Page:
Miles Davis ‘Ascenseur pour l’échafaud’ CD (State of Art) 5/5

Atmospheric jazz film soundtracks rarely impress as much as this timeless recording and this is one of the all-time classics. Director Louis Malle enlisted trumpeter Miles Davis, then a young aspiring musician, to view the rushes of the film in the studios and then imagine how that might be translated into musical form. The result is a superb excursion into the murky world of the thriller with beautifully crafted vignettes such as the rapid moving’Sur l’autoroute’ (taking a riff out of ‘Sweet Georgia Brown’), specific scenes inside with ‘Julien dans l’ascenseur’, ‘Au bar du petit bac’, and the all too memorable title piece, or ‘Générique’ that seemingly goes on forever. Bassist Pierre Michelot in the inner sleeve notes alludes to how the session work took place at a time when the band were performing live together and consequently developed a close symbiotic rapport that can be heard in the tightness of the ensemble sound, with Barney Wilen operating on saxophone, while the brother of Miles’ then girlfriend, René Urtreger, plays gently on the piano, and there is sensitive accompaniment by Swiss drummer, Daniel Humair.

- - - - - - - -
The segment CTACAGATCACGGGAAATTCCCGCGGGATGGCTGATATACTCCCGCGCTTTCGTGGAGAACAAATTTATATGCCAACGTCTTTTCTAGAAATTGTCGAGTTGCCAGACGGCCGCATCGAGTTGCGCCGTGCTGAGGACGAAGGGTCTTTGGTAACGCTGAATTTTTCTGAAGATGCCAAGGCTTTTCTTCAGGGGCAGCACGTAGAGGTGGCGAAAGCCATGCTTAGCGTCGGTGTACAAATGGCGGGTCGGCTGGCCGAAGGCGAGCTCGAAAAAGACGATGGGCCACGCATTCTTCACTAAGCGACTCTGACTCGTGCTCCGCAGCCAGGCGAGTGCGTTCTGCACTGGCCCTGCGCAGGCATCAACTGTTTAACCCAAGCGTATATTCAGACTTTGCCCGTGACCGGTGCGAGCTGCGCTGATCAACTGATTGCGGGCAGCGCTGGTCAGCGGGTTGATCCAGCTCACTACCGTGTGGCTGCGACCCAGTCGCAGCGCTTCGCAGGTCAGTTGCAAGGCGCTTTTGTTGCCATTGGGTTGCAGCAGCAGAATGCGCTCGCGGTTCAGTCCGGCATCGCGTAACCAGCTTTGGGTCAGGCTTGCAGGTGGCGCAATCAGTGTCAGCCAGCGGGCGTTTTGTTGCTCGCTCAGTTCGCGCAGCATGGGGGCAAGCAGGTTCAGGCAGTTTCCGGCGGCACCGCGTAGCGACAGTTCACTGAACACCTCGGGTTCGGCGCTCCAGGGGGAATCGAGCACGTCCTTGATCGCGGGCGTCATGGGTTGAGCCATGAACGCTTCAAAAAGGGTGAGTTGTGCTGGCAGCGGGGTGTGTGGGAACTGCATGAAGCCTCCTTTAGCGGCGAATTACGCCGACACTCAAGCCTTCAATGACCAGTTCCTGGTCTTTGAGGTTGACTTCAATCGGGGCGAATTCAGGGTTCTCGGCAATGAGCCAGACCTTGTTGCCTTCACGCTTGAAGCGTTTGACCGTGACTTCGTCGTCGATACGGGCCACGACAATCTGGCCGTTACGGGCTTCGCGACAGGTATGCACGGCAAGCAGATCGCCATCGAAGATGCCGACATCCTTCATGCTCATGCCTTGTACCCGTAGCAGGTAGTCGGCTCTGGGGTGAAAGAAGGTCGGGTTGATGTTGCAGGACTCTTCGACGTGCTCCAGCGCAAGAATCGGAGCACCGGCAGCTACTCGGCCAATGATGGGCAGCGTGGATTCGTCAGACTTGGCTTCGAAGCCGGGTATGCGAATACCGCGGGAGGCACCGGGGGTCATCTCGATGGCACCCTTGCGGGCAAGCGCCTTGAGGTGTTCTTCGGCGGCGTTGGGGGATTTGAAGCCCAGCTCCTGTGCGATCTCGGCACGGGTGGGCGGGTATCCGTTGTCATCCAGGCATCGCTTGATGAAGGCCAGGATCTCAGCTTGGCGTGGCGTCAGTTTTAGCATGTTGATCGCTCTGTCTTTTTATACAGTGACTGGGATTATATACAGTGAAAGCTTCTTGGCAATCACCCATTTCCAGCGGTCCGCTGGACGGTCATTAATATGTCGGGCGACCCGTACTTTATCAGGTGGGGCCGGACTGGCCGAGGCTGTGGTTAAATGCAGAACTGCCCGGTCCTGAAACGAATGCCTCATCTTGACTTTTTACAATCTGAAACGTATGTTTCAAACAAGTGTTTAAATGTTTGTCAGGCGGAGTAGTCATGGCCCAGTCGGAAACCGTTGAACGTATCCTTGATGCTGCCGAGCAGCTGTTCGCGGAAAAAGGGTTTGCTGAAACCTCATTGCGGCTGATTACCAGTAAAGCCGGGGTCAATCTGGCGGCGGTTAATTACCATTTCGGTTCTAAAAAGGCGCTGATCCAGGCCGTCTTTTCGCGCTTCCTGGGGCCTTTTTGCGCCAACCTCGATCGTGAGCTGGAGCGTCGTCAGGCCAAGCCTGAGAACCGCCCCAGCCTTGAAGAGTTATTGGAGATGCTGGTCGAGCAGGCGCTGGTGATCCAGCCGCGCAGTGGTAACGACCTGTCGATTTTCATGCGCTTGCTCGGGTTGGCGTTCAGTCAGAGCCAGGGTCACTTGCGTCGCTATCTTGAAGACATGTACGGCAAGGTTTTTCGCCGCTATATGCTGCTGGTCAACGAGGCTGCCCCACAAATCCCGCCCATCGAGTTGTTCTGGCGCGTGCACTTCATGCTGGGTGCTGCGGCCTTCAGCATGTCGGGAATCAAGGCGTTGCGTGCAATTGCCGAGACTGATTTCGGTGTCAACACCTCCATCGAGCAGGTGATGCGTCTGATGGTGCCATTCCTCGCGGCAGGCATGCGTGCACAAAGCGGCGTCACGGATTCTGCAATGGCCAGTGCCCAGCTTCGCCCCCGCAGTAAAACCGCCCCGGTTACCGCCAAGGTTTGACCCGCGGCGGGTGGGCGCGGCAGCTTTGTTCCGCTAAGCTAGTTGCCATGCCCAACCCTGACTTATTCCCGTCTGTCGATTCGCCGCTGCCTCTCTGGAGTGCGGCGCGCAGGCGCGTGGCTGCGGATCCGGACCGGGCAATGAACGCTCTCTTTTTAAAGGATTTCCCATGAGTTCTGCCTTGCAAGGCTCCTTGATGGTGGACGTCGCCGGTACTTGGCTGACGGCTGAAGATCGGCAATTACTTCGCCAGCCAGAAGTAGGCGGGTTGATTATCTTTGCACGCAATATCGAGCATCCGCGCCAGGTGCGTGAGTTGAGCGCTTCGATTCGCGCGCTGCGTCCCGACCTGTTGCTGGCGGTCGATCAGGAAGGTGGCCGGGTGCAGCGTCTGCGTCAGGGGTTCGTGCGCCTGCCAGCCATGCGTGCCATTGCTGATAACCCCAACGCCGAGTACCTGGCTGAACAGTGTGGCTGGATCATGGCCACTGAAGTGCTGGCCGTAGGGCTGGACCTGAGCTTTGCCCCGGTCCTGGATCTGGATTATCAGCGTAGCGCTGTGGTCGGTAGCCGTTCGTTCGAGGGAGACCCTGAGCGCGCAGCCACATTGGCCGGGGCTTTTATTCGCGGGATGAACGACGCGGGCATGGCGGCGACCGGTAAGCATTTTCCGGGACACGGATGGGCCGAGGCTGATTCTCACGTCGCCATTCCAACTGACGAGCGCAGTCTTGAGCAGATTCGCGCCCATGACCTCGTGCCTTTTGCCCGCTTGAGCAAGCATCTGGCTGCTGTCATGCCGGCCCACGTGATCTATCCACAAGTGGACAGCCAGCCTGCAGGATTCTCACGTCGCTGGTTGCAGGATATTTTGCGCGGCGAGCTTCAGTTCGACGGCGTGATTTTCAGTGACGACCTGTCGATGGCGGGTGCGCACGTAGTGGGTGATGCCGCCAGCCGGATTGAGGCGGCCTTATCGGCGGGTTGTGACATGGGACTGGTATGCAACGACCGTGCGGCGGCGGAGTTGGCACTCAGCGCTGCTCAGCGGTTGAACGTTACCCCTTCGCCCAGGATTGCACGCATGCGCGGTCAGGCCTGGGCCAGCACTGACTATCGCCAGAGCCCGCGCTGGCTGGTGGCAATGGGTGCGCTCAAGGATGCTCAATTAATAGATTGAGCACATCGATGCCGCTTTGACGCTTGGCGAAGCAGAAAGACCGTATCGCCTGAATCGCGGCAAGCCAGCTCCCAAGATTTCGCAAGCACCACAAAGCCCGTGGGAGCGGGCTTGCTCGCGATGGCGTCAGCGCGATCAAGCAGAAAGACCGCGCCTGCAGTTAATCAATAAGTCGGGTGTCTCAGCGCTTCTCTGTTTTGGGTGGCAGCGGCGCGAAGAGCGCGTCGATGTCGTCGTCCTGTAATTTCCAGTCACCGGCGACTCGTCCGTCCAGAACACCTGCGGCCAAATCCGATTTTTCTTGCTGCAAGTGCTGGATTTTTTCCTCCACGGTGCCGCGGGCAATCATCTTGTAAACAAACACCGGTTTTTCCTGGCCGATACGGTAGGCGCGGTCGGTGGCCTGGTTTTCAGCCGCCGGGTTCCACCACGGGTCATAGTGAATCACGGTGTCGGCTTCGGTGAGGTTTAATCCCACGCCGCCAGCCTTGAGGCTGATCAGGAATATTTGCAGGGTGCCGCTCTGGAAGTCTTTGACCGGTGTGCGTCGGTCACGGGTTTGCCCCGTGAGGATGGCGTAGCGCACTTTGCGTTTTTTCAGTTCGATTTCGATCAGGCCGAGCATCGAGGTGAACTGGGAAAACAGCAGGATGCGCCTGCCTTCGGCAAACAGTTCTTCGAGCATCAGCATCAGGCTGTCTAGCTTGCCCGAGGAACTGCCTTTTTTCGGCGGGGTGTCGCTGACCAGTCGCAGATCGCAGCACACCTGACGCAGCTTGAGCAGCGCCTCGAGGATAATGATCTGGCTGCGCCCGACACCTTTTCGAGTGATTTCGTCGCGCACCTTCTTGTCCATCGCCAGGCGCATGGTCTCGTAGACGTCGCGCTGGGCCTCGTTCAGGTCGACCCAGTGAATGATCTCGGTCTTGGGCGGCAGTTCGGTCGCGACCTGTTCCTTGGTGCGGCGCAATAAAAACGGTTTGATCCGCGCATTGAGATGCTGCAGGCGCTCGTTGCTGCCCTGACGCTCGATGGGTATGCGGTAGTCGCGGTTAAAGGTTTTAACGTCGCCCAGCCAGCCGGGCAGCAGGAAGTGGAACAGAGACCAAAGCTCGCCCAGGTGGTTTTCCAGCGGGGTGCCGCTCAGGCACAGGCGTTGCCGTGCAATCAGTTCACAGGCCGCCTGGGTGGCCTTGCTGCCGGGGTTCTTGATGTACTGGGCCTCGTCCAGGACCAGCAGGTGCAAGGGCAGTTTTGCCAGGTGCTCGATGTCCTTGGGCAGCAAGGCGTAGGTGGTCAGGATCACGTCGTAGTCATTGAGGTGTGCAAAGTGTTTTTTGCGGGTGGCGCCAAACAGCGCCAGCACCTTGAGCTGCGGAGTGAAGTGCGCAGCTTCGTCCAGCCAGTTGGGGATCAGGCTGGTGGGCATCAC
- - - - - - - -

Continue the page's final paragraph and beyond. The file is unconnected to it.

State of Art have once again spared no expense with a lovely gatefold sleeve that reproduces the black and white still of Jeanne Moreau in her absolute prime and included is both a review (outer sleeve) by French existentialist writer, jazz critic and contributor to the highly influential Jazz Hot, and jazz trumpeter Boris Vian, as well as an inner sleeve (in glorious red background) up-to-date revisiting of the release and how it surfaced first on 10″ vinyl and then on to 12″ LP, placing the releases in a wider historical context in relation to earlier soundtracks from Louis Armstrong and others on ‘New Orleans’ from 1947 and not forgetting its near rival, ‘Anatomy of a murder’ composed by Duke Ellington from 1959. More reviews of this premier league re-issue label will be forthcoming and they cover both blues and jazz, as well as cutting across major record label boundaries.

Tim Stenhouse